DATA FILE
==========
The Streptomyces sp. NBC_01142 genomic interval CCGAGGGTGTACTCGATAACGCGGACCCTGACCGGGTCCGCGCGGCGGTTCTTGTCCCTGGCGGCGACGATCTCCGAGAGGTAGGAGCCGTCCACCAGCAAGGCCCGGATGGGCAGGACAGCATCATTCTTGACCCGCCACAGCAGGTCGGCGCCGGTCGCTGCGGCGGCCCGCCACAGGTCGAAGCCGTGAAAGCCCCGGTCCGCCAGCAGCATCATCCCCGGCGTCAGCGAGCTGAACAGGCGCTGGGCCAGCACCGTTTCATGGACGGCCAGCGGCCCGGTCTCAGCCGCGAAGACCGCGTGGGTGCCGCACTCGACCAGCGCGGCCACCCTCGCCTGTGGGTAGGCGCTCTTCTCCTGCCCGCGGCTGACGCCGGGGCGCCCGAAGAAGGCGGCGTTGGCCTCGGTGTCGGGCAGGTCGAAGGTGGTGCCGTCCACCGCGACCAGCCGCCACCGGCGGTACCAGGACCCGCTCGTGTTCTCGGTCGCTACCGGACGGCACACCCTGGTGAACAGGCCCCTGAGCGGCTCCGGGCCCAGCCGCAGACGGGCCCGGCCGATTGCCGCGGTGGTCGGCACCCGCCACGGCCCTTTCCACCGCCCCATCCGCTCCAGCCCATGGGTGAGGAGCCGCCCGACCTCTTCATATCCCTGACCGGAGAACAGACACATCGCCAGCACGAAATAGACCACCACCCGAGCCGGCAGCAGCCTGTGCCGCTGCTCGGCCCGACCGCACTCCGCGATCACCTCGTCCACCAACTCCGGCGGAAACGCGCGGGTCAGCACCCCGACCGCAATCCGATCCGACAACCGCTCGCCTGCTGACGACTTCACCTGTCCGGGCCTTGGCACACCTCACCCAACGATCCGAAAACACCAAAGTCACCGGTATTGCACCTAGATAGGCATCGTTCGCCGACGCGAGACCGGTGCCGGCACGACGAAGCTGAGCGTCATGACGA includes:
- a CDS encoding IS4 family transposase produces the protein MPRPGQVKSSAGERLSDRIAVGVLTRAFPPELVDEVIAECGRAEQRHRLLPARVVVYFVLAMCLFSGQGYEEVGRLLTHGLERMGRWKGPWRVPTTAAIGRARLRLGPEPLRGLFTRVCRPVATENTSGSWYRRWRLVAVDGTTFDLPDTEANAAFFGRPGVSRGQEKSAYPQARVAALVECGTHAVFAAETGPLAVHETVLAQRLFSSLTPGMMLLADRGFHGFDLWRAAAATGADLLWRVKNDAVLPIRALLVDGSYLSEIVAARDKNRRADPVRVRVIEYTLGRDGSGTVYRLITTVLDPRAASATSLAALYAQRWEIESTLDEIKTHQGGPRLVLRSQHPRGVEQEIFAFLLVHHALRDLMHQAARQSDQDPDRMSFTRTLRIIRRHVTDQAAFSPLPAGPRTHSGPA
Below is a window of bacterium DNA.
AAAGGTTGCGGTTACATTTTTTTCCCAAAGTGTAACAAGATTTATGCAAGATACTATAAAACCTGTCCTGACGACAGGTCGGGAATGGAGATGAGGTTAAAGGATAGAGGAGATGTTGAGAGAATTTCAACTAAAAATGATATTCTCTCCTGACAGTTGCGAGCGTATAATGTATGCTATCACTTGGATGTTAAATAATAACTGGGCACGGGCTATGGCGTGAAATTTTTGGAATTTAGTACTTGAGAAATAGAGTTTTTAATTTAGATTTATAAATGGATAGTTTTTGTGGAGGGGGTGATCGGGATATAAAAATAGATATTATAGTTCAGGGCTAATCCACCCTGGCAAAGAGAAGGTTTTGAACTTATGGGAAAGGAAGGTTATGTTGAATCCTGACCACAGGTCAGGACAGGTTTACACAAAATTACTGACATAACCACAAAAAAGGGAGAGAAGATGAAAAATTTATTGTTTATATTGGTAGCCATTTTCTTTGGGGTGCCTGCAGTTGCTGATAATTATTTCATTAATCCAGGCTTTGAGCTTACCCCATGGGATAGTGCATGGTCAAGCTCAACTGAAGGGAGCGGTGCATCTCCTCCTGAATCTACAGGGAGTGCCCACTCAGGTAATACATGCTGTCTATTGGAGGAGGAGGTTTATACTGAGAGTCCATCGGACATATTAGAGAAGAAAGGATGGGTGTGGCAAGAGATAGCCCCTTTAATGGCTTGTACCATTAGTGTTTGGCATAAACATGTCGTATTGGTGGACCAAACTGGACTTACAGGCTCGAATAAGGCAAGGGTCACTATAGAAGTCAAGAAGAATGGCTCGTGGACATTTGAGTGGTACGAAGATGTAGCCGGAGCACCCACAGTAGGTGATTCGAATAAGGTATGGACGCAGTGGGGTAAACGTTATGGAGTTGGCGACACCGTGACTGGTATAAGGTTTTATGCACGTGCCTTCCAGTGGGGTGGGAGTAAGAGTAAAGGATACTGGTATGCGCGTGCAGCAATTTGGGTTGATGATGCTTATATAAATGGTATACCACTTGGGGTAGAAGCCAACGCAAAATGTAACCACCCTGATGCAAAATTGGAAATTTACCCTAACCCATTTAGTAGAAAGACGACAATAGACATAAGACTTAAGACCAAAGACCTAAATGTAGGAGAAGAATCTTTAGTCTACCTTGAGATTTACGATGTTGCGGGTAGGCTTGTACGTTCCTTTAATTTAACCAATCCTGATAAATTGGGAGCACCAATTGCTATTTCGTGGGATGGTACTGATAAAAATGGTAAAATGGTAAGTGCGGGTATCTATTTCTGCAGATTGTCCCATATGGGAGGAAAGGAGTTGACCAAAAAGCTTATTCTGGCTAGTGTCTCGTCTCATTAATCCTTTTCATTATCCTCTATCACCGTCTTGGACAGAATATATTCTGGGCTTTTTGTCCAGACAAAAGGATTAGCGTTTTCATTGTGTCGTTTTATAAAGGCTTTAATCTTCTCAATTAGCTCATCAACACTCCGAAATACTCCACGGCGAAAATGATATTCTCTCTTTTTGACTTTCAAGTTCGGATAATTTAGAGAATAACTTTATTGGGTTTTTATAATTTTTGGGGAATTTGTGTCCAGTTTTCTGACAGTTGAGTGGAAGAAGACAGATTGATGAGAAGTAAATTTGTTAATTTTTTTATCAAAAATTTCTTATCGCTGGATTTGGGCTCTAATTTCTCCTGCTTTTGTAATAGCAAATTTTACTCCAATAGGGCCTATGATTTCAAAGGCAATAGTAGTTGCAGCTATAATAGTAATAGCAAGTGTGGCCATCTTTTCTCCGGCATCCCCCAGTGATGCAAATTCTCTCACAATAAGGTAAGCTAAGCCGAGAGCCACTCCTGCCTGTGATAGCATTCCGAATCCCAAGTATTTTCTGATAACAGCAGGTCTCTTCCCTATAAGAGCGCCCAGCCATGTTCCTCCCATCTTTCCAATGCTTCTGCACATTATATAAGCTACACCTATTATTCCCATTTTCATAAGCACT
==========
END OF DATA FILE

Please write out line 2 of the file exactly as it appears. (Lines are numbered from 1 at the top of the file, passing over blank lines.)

- a CDS encoding IS4 family transposase produces the protein MPRPGQVKSSAGERLSDRIAVGVLTRAFPPELVDEVIAECGRAEQRHRLLPARVVVYFVLAMCLFSGQGYEEVGRLLTHGLERMGRWKGPWRVPTTAAIGRARLRLGPEPLRGLFTRVCRPVATENTSGSWYRRWRLVAVDGTTFDLPDTEANAAFFGRPGVSRGQEKSAYPQARVAALVECGTHAVFAAETGPLAVHETVLAQRLFSSLTPGMMLLADRGFHGFDLWRAAAATGADLLWRVKNDAVLPIRALLVDGSYLSEIVAARDKNRRADPVRVRVIEYTLGRDGSGTVYRLITTVLDPRAASATSLAALYAQRWEIESTLDEIKTHQGGPRLVLRSQHPRGVEQEIFAFLLVHHALRDLMHQAARQSDQDPDRMSFTRTLRIIRRHVTDQAAFSPLPAGPRTHSGPA